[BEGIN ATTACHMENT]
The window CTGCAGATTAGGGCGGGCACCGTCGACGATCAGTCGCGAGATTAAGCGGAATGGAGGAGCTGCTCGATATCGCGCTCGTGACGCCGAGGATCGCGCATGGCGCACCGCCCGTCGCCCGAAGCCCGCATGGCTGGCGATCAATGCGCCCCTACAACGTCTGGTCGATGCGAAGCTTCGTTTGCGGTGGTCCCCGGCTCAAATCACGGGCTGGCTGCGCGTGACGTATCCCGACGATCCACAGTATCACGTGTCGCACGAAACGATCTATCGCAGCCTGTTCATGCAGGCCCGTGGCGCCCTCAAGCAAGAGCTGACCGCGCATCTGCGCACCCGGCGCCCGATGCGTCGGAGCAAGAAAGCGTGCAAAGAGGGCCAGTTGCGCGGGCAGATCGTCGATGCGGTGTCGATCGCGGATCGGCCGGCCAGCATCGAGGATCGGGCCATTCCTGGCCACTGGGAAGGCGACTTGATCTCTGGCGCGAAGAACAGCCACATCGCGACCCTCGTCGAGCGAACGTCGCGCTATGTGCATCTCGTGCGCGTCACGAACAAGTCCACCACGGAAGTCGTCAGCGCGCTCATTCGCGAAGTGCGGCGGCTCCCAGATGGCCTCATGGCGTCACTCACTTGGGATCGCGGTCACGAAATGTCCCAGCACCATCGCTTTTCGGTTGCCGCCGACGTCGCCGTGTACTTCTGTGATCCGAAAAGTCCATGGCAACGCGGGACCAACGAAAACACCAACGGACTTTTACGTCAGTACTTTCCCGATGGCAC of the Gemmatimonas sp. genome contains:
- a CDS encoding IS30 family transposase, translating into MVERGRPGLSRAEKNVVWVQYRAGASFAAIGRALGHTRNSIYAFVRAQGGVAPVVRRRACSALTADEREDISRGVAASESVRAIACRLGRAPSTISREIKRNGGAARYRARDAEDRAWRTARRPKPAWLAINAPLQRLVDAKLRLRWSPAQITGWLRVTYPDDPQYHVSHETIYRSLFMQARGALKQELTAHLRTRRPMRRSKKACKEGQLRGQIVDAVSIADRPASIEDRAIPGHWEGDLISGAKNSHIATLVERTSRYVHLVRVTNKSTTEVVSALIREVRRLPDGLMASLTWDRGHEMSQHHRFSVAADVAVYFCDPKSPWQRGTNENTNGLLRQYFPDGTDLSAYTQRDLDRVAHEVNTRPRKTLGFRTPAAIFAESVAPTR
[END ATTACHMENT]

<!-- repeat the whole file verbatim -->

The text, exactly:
The window CTGCAGATTAGGGCGGGCACCGTCGACGATCAGTCGCGAGATTAAGCGGAATGGAGGAGCTGCTCGATATCGCGCTCGTGACGCCGAGGATCGCGCATGGCGCACCGCCCGTCGCCCGAAGCCCGCATGGCTGGCGATCAATGCGCCCCTACAACGTCTGGTCGATGCGAAGCTTCGTTTGCGGTGGTCCCCGGCTCAAATCACGGGCTGGCTGCGCGTGACGTATCCCGACGATCCACAGTATCACGTGTCGCACGAAACGATCTATCGCAGCCTGTTCATGCAGGCCCGTGGCGCCCTCAAGCAAGAGCTGACCGCGCATCTGCGCACCCGGCGCCCGATGCGTCGGAGCAAGAAAGCGTGCAAAGAGGGCCAGTTGCGCGGGCAGATCGTCGATGCGGTGTCGATCGCGGATCGGCCGGCCAGCATCGAGGATCGGGCCATTCCTGGCCACTGGGAAGGCGACTTGATCTCTGGCGCGAAGAACAGCCACATCGCGACCCTCGTCGAGCGAACGTCGCGCTATGTGCATCTCGTGCGCGTCACGAACAAGTCCACCACGGAAGTCGTCAGCGCGCTCATTCGCGAAGTGCGGCGGCTCCCAGATGGCCTCATGGCGTCACTCACTTGGGATCGCGGTCACGAAATGTCCCAGCACCATCGCTTTTCGGTTGCCGCCGACGTCGCCGTGTACTTCTGTGATCCGAAAAGTCCATGGCAACGCGGGACCAACGAAAACACCAACGGACTTTTACGTCAGTACTTTCCCGATGGCAC of the Gemmatimonas sp. genome contains:
- a CDS encoding IS30 family transposase, translating into MVERGRPGLSRAEKNVVWVQYRAGASFAAIGRALGHTRNSIYAFVRAQGGVAPVVRRRACSALTADEREDISRGVAASESVRAIACRLGRAPSTISREIKRNGGAARYRARDAEDRAWRTARRPKPAWLAINAPLQRLVDAKLRLRWSPAQITGWLRVTYPDDPQYHVSHETIYRSLFMQARGALKQELTAHLRTRRPMRRSKKACKEGQLRGQIVDAVSIADRPASIEDRAIPGHWEGDLISGAKNSHIATLVERTSRYVHLVRVTNKSTTEVVSALIREVRRLPDGLMASLTWDRGHEMSQHHRFSVAADVAVYFCDPKSPWQRGTNENTNGLLRQYFPDGTDLSAYTQRDLDRVAHEVNTRPRKTLGFRTPAAIFAESVAPTR